About the institute’s agenda:
The institute will be comprised of three parts: The Past, The Present, and The Future. In each part we will examine the stories, people, and rules that maintain white supremacy. We will address internalized dominance, the importance of working with other whites on racial justice activities and what organizing across race and supporting the leadership of people of color looks like. Lastly, the institute will support attendees to dive deeply into what a white anti-racist identity means to us individually and collectively.
I know I can deliver a space full of needed challenge and necessary love. I believe that everyone teaches and everyone learns. Join me and 4,000 other activists and leaders for the 29th annual Creating Change Conference. And please, if you are white, join many other brave and heart-centered white attendees and I on Thursday, January 19, 2017 for the “White People’s Institute for Ending Racism.”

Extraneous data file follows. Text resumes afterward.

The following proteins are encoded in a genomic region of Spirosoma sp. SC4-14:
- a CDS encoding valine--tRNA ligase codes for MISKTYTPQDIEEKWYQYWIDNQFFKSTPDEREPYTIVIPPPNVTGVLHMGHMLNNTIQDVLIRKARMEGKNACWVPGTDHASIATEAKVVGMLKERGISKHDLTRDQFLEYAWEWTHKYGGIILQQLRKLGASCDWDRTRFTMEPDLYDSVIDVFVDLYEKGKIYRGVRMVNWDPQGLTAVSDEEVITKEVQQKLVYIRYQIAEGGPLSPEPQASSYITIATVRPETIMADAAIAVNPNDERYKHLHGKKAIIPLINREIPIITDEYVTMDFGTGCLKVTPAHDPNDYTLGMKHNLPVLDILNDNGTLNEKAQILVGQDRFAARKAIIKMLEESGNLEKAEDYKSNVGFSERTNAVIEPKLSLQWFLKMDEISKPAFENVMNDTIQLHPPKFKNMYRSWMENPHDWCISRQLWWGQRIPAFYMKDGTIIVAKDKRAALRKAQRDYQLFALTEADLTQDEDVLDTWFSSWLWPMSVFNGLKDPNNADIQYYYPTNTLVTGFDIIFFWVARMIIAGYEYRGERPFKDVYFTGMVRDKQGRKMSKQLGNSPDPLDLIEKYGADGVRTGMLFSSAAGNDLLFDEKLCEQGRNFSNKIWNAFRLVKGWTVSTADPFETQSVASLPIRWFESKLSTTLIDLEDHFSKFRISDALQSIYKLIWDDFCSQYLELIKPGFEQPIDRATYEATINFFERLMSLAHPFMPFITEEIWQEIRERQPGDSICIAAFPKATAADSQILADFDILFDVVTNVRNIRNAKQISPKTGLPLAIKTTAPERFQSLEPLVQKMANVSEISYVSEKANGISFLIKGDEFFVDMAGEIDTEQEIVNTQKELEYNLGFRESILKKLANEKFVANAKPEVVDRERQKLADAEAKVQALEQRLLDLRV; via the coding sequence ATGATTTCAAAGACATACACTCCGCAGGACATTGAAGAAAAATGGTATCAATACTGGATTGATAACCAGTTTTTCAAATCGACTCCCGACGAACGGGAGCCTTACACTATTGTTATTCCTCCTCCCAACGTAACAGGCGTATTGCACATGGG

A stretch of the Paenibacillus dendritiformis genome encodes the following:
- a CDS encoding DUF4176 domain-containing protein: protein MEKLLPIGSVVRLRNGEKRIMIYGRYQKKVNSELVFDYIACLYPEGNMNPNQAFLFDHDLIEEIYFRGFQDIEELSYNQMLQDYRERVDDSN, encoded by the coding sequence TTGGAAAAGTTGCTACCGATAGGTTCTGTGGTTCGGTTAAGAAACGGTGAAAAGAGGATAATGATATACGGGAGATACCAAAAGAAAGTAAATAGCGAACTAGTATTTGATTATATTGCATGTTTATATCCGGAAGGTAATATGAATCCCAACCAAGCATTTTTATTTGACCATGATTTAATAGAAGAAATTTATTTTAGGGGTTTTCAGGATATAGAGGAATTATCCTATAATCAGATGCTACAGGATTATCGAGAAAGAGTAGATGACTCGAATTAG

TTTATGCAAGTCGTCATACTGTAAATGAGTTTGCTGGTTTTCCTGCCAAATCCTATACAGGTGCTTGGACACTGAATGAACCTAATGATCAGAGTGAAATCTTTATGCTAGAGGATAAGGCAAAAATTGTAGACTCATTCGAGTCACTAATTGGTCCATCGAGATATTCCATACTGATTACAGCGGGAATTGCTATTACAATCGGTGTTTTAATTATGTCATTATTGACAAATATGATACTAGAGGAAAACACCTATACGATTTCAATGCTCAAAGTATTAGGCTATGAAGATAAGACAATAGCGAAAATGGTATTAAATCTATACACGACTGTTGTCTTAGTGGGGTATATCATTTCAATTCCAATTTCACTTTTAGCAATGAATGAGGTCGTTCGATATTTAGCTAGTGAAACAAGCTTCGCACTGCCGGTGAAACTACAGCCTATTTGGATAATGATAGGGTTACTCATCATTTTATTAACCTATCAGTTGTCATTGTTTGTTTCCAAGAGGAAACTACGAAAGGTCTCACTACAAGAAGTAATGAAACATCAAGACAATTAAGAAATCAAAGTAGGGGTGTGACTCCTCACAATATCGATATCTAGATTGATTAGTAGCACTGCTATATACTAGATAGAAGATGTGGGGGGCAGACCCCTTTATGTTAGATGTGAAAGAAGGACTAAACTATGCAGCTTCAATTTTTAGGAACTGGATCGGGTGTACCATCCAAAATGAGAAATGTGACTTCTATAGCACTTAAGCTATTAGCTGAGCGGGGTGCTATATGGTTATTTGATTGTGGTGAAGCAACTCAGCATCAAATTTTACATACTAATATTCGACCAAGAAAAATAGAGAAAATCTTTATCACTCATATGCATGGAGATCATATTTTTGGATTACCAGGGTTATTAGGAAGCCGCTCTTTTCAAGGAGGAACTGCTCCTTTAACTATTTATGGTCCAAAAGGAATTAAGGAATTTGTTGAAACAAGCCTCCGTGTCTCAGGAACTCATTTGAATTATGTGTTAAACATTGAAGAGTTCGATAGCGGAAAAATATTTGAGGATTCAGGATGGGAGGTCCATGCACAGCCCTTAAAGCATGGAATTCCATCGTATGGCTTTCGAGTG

By Evangeline Weiss, Leadership Programs Director, National LGBTQ Task Force
As a mom, on Spirit Day, my thoughts can’t help but go directly to my daughters. They are 12 and 9 years old and bursting toward tomorrow with the energy and curiosity of the world that holds them. It’s a tough gig to be a kid these days and I can’t help but think that it has been made harder in many respects by the election cycle. The trickle down dynamics of the election have been more than unprecedented; they are harmful. When a presidential hopeful is not embracing the rich diversity of our country, but is instead degrading women, immigrants, people with disabilities, veterans and people of color, it sets a dangerous tone for the country.
As leaders, as mentors, and adults, we need to remember that our children are listening and learning about democracy as we exercise our right to vote and elect our next president. It’s dangerous to listen to people downplay predatory behavior as “locker room banter” or “boy talk,” as if even in a gym or locker room it would be acceptable to joke about grabbing a woman. At the very least it is bullying and worse, it is sexual assault.